For many years, attempts have been made to understand the underlying causes of this phenomenon. Findings have been very common, revolving around lack of infrastructure and teaching and learning materials, inadequate instructional time, overcrowded curriculum, teacher pedagogical content knowledge and lack of in-service training opportunities, among others. In recent time however, official reports have identified a particular concern regarding the obsolete and immutable structure of the education system. I remain convinced, therefore, that a better and more effective ways to educate our people than the current school model is needed in order to reverse the downward trend in the quality of education. In this article and the subsequent ones to follow, I highlight some of the structural weaknesses of Ghana’s education model and offer a vision for a structural reform, capable of delivering quality lifelong learning to all citizens. I start by arguing that the current education system in Ghana has been characterized by three key features as suggested by international evidences. First, the system is fragmented along academic disciplines and levels, with overcrowded curriculum. With no systematic attempt to harmonize all the different subject-oriented curriculum strands, the Government’s approach is to merely reduce the number of subjects, particularly, at the primary schools. Whilst this is laudable in terms of realigning the thematic areas of students’ experiences and outcomes, the absence of a composite National Curriculum has largely occasioned a lack of clarity and focus about the key principles and concepts underpinning the education system in Ghana. This raises important questions about what the underlying values, purposes and principles of the Ghanaian education system are and how these fit into a broader National Development framework. The Anamuah-Mensah’s committee recommendations have been overly cherry-picked and largely misapplied in this regard. To address this fundamental problem, there is the need to develop a National Curriculum (3-19 years) that brings under one roof early years, primary education and secondary schooling and post-compulsory education, tied up to a National Credit and Qualification Framework (NCQF). Details of these are discussed in the subsequent article some of which can be found in my previous publications.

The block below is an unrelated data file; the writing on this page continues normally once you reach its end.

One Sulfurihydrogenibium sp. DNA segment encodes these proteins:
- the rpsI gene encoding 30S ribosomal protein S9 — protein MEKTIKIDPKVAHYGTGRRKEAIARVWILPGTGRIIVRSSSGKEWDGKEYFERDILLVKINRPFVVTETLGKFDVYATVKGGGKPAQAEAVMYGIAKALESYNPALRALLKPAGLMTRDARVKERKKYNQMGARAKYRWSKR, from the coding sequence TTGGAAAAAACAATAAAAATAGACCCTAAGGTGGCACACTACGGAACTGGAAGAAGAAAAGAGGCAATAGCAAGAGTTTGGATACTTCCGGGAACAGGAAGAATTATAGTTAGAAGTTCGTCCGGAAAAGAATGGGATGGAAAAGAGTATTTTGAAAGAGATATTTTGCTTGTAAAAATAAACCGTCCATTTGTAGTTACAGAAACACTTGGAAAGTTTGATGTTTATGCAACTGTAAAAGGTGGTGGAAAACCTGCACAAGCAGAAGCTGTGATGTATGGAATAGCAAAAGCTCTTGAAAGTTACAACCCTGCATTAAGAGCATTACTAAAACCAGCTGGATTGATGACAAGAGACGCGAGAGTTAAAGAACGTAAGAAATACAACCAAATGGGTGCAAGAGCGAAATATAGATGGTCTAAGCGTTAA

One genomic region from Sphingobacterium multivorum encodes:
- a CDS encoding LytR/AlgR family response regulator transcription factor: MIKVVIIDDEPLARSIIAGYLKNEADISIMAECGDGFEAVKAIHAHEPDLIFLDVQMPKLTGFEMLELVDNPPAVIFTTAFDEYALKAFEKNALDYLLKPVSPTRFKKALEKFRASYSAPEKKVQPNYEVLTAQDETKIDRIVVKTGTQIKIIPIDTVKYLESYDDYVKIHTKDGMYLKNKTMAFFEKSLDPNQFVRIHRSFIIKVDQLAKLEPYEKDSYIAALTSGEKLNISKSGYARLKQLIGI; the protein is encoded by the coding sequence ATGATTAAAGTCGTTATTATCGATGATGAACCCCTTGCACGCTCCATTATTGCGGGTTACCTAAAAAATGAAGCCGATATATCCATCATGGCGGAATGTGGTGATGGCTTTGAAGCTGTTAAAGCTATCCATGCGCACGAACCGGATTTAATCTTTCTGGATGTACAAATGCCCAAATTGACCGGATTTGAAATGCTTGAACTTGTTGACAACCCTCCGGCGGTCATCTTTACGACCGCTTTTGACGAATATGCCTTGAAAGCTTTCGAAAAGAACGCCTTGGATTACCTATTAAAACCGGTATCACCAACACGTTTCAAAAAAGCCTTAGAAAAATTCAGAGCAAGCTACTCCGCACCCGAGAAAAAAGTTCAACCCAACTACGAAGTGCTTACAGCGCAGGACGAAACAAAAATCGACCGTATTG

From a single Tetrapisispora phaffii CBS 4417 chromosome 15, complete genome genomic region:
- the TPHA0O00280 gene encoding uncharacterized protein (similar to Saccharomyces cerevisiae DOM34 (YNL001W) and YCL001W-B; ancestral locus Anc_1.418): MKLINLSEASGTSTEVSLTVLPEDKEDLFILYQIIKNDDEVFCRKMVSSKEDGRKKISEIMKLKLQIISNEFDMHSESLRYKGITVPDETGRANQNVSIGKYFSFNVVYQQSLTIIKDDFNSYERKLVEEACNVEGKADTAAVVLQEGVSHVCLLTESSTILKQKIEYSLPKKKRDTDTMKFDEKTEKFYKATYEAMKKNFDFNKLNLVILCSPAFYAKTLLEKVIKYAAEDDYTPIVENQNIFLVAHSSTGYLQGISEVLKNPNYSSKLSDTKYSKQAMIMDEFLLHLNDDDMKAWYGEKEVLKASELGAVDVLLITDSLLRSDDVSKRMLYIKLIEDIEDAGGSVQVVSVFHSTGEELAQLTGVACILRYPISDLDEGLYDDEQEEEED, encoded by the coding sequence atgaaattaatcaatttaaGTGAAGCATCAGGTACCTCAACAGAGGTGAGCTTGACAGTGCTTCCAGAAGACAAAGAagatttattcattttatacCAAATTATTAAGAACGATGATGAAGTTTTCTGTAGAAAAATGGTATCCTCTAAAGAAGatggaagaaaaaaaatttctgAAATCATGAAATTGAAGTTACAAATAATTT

Second, there is lack of access or unequal access to education and lifelong learning at all levels of the system. Vast disparities exist between rural and urban provision and large numbers of people, in particular, adults, out-of-school youth and children of pre-school age, have little or no access to education and lifelong learning. The Government has since 2009 generally missed its own targets in respect of improving equitable access to and participation in quality education at all levels and would not likely meet those set for 2015 as well, in spite of narrowly defining its policy objectives and key indicators. More disturbing is the worrying trends at the basic education front where huge chunk (over 40%) of students who sit the BECE ‘fail’ each year. The mass failure of BECE which obstruct access to secondary education has been largely occasioned by the application of the widely criticized Stanine Systems employed by the West Africa Examination Council (WAEC). Given the current conceptualization of basic education as the minimum formal education to which every Ghanaian child is entitled, as of right, to equip him/her to function effectively in the society, it is questionable to categorize and label any student as ‘Fail’. Is it the students who have failed to attain the basic education, which is their right? The answer rest in the fact that the education system has rather failed to provide adequate opportunities for them to attain this basic right. In other words, the problem lies with the exam, not the pupils. A particularly concern in this respect, and in the broader context of post-compulsory education provision is the huge section of young peoples of 16-20 years old or more Not in Education, Employment or Training (NEET). Although, accurate data on this segment of the population remain largely sparse, it is conservatively estimated that the NEET proportion in Ghana is roughly 40% of this population. To meet the challenges of the 21st century and fully-fledged middle income society, access to education must embrace the concept of Lifelong Learning, defined as the overall learning activities undertaking by the Ghanaian population from age 16 onward. By Lifelong Learning, I also mean the whole range of learning: formal and informal learning, work place learning and the skills, attitudes and behaviour that people acquire in the day-to-day experiences. Such definition seems broadly consistent with academic conceptualization of the learning society.